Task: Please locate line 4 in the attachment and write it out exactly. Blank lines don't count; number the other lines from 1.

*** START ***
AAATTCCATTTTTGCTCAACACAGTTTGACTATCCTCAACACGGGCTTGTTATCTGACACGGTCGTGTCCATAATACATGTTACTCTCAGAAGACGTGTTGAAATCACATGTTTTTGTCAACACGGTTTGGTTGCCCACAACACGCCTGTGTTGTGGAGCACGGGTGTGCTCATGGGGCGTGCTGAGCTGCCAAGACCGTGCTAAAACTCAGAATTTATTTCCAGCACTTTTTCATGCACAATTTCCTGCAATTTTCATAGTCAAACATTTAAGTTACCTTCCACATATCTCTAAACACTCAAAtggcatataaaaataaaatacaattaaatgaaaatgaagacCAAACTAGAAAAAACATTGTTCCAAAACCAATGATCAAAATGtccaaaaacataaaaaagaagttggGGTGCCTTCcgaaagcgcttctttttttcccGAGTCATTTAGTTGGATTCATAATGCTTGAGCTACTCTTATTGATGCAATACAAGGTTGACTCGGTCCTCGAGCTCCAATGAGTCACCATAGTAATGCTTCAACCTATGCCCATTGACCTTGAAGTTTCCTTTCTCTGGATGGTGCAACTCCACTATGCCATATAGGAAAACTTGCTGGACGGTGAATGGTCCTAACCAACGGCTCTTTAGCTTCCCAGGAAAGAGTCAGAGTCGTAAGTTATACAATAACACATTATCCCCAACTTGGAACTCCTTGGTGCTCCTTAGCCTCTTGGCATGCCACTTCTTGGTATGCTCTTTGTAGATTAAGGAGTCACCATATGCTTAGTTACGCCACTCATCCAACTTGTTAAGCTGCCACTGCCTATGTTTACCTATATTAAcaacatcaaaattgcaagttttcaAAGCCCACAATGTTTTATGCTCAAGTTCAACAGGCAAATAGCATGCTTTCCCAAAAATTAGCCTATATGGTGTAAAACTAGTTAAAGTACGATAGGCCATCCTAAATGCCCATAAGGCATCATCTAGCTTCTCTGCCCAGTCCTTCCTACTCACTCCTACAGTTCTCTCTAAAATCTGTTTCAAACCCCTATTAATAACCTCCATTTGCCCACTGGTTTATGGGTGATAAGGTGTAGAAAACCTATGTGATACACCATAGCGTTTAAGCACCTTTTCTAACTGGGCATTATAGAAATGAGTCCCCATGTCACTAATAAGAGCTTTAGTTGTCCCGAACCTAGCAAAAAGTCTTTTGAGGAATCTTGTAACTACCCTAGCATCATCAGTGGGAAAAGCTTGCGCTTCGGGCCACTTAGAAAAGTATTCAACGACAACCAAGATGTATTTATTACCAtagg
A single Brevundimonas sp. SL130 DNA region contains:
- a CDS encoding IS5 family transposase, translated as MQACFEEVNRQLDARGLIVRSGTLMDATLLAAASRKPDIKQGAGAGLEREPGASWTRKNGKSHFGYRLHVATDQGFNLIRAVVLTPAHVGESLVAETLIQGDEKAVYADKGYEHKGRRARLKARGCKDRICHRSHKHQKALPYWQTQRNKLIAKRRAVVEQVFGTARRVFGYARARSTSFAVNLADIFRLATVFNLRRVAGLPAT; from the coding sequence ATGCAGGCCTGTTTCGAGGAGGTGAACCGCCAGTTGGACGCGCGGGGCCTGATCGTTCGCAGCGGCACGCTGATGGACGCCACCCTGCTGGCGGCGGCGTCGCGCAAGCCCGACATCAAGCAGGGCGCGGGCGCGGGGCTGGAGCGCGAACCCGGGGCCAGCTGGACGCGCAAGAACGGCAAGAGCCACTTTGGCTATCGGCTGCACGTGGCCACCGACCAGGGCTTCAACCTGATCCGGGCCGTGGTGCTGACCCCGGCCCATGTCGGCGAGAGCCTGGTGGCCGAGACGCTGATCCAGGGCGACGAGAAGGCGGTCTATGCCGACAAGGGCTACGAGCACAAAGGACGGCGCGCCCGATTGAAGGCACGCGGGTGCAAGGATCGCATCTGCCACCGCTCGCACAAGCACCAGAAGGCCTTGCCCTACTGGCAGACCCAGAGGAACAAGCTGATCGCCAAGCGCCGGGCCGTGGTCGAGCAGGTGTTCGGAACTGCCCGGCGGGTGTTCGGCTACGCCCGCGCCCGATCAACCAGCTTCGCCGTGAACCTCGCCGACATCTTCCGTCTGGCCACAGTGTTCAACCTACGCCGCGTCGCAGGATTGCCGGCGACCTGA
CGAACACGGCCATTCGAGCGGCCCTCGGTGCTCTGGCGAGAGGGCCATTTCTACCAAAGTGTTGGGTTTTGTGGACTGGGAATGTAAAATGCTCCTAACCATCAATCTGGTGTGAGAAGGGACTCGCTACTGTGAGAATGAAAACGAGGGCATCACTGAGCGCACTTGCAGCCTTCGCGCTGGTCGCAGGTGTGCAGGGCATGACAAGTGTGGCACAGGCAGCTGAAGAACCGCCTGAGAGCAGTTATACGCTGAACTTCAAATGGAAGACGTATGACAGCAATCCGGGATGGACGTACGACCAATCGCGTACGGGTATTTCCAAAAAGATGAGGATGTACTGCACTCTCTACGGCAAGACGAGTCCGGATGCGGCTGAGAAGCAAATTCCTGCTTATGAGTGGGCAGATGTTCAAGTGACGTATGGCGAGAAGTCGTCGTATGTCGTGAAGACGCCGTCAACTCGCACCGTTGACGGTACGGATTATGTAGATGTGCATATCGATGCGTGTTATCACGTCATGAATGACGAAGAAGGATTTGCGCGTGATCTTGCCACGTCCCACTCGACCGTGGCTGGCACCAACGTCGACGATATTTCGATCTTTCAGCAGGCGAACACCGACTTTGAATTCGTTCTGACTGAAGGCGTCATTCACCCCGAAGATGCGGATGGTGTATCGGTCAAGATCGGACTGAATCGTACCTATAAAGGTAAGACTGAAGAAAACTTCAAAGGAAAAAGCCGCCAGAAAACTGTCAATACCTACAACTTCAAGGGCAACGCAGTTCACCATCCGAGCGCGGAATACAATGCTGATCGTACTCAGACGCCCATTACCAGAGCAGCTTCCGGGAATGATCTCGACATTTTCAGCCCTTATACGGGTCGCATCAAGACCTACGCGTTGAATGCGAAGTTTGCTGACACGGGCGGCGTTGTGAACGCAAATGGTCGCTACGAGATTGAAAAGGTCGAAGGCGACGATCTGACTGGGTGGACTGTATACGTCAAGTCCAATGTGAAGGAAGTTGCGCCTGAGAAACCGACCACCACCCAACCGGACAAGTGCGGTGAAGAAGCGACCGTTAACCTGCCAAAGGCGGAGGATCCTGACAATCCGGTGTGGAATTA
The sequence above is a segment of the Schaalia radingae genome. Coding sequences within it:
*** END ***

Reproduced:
CGAACACGGCCATTCGAGCGGCCCTCGGTGCTCTGGCGAGAGGGCCATTTCTACCAAAGTGTTGGGTTTTGTGGACTGGGAATGTAAAATGCTCCTAACCATCAATCTGGTGTGAGAAGGGACTCGCTACTGTGAGAATGAAAACGAGGGCATCACTGAGCGCACTTGCAGCCTTCGCGCTGGTCGCAGGTGTGCAGGGCATGACAAGTGTGGCACAGGCAGCTGAAGAACCGCCTGAGAGCAGTTATACGCTGAACTTCAAATGGAAGACGTATGACAGCAATCCGGGATGGACGTACGACCAATCGCGTACGGGTATTTCCAAAAAGATGAGGATGTACTGCACTCTCTACGGCAAGACGAGTCCGGATGCGGCTGAGAAGCAAATTCCTGCTTATGAGTGGGCAGATGTTCAAGTGACGTATGGCGAGAAGTCGTCGTATGTCGTGAAGACGCCGTCAACTCGCACCGTTGACGGTACGGATTATGTAGATGTGCATATCGATGCGTGTTATCACGTCATGAATGACGAAGAAGGATTTGCGCGTGATCTTGCCACGTCCCACTCGACCGTGGCTGGCACCAACGTCGACGATATTTCGATCTTTCAGCAGGCGAACACCGACTTTGAATTCGTTCTGACTGAAGGCGTCATTCACCCCGAAGATGCGGATGGTGTATCGGTCAAGATCGGACTGAATCGTACCTATAAAGGTAAGACTGAAGAAAACTTCAAAGGAAAAAGCCGCCAGAAAACTGTCAATACCTACAACTTCAAGGGCAACGCAGTTCACCATCCGAGCGCGGAATACAATGCTGATCGTACTCAGACGCCCATTACCAGAGCAGCTTCCGGGAATGATCTCGACATTTTCAGCCCTTATACGGGTCGCATCAAGACCTACGCGTTGAATGCGAAGTTTGCTGACACGGGCGGCGTTGTGAACGCAAATGGTCGCTACGAGATTGAAAAGGTCGAAGGCGACGATCTGACTGGGTGGACTGTATACGTCAAGTCCAATGTGAAGGAAGTTGCGCCTGAGAAACCGACCACCACCCAACCGGACAAGTGCGGTGAAGAAGCGACCGTTAACCTGCCAAAGGCGGAGGATCCTGACAATCCGGTGTGGAATTA